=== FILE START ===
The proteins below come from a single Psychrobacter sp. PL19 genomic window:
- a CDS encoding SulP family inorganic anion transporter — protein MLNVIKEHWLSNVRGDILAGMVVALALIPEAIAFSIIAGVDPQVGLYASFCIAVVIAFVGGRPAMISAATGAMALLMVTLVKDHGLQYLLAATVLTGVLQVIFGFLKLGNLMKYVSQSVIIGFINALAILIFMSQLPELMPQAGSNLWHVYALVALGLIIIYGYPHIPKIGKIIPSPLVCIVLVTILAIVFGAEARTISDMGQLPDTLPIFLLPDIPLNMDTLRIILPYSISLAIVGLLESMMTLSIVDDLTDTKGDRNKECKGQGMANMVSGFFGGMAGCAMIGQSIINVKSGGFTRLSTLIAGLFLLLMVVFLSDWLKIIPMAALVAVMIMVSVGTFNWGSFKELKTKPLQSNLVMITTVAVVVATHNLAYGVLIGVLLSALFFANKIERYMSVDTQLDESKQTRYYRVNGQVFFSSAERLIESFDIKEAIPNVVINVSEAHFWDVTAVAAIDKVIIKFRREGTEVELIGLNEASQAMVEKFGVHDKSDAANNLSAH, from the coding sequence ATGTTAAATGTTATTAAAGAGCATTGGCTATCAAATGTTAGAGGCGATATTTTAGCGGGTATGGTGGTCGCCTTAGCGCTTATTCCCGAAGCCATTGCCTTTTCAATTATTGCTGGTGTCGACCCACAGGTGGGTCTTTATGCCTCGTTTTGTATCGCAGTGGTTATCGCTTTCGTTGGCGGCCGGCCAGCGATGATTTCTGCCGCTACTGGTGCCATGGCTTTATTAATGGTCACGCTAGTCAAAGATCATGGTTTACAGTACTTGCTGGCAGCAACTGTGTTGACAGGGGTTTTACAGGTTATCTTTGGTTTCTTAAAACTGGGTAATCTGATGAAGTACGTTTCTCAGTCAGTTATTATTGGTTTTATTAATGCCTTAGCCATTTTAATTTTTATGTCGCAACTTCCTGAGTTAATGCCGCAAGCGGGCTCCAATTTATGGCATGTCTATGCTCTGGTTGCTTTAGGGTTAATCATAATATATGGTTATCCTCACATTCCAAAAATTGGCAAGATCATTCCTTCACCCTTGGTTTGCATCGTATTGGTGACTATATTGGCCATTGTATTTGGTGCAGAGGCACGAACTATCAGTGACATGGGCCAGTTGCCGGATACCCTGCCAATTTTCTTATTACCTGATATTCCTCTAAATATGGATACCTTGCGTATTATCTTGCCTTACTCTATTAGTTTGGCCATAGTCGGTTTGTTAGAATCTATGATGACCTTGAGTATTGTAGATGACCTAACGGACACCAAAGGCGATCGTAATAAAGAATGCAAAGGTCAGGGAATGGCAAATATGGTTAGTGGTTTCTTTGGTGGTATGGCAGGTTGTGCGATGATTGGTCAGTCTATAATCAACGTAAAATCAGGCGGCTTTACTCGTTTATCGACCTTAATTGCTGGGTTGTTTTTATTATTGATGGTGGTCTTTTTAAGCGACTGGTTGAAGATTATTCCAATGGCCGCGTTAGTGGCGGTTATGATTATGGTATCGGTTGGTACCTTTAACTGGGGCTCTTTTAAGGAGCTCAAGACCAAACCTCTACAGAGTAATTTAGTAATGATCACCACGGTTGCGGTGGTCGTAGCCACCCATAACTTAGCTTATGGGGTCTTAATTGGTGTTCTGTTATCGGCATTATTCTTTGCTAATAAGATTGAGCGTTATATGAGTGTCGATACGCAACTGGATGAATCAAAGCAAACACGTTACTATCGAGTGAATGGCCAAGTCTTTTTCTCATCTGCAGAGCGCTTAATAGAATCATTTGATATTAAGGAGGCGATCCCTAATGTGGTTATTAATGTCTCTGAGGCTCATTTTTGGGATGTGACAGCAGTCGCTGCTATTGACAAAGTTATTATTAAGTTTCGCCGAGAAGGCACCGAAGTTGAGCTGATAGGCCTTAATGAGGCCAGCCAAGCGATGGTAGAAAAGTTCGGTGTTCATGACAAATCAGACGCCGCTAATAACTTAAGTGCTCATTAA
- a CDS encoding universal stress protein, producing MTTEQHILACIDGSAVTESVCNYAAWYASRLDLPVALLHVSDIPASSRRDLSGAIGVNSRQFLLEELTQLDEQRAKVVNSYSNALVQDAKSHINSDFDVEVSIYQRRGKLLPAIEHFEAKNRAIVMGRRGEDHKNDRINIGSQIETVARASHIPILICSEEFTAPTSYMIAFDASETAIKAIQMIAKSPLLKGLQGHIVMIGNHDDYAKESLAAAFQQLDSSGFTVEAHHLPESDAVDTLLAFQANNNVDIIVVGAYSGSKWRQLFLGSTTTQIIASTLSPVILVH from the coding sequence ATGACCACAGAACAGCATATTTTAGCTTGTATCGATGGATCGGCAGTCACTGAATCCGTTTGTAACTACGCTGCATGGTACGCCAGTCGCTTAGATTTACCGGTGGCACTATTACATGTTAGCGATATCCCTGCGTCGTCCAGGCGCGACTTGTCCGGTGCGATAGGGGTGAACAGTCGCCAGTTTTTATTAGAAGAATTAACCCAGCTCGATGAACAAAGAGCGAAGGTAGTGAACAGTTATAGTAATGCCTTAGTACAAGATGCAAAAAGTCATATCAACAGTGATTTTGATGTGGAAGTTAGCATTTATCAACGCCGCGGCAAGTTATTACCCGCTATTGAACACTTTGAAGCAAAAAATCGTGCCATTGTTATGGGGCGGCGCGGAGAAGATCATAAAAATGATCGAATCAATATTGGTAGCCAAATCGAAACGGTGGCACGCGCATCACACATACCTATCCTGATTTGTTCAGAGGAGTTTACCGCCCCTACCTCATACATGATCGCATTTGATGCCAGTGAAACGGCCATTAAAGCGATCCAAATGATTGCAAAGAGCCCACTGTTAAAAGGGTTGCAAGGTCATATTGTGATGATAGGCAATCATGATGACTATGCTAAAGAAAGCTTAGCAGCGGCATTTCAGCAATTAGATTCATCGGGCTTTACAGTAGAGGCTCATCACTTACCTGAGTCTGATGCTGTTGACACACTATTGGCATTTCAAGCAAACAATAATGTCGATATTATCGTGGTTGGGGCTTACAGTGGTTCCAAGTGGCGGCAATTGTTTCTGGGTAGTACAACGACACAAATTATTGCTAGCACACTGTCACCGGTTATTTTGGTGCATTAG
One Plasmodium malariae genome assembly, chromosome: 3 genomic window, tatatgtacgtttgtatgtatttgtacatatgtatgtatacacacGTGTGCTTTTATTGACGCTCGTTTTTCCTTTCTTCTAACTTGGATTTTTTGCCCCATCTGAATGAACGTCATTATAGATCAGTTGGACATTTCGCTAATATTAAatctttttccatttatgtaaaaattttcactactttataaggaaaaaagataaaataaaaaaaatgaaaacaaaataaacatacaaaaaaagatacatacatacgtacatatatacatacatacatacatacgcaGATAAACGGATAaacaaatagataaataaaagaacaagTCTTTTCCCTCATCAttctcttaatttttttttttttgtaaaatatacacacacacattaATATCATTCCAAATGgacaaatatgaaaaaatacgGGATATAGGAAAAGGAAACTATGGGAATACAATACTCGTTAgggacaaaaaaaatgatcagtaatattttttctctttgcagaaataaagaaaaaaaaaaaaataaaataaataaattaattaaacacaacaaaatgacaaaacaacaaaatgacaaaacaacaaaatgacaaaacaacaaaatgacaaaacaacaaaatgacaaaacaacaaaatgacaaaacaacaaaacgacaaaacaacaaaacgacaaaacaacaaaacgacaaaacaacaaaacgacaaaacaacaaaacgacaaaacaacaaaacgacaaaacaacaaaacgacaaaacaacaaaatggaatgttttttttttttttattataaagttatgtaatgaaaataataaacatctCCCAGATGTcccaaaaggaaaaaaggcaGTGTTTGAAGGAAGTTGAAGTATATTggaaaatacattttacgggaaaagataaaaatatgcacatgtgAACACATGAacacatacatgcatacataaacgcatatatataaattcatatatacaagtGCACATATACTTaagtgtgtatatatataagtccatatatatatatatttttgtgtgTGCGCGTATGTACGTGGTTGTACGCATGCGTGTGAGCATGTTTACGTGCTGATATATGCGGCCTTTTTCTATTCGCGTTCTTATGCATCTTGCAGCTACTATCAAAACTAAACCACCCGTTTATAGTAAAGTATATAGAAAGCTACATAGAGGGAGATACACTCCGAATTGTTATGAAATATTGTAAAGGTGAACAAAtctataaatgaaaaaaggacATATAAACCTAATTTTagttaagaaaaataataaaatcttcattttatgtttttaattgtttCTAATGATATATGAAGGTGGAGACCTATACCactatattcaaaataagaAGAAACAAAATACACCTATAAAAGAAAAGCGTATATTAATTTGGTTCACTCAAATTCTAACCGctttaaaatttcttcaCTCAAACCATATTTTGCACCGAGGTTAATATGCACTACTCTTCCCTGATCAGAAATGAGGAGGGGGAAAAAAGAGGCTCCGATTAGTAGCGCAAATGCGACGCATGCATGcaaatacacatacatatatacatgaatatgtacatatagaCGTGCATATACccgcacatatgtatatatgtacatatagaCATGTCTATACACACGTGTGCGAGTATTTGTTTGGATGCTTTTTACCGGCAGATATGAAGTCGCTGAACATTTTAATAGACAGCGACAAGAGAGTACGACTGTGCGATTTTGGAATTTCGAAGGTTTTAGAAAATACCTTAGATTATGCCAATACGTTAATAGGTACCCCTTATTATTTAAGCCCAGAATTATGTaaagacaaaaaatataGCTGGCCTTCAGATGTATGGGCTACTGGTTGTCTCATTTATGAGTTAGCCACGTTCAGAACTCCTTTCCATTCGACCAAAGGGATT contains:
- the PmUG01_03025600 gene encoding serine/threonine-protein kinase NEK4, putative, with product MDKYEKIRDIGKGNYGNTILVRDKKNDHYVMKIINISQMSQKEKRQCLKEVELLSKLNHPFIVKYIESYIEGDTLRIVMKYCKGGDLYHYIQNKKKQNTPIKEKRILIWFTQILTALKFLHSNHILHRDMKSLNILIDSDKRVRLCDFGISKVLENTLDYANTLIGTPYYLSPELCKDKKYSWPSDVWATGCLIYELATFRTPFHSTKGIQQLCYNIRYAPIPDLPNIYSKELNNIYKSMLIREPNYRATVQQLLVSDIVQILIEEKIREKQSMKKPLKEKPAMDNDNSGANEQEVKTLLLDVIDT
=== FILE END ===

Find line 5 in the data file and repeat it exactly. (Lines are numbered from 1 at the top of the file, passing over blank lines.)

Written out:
- the PmUG01_03025600 gene encoding serine/threonine-protein kinase NEK4, putative, with product MDKYEKIRDIGKGNYGNTILVRDKKNDHYVMKIINISQMSQKEKRQCLKEVELLSKLNHPFIVKYIESYIEGDTLRIVMKYCKGGDLYHYIQNKKKQNTPIKEKRILIWFTQILTALKFLHSNHILHRDMKSLNILIDSDKRVRLCDFGISKVLENTLDYANTLIGTPYYLSPELCKDKKYSWPSDVWATGCLIYELATFRTPFHSTKGIQQLCYNIRYAPIPDLPNIYSKELNNIYKSMLIREPNYRATVQQLLVSDIVQILIEEKIREKQSMKKPLKEKPAMDNDNSGANEQEVKTLLLDVIDT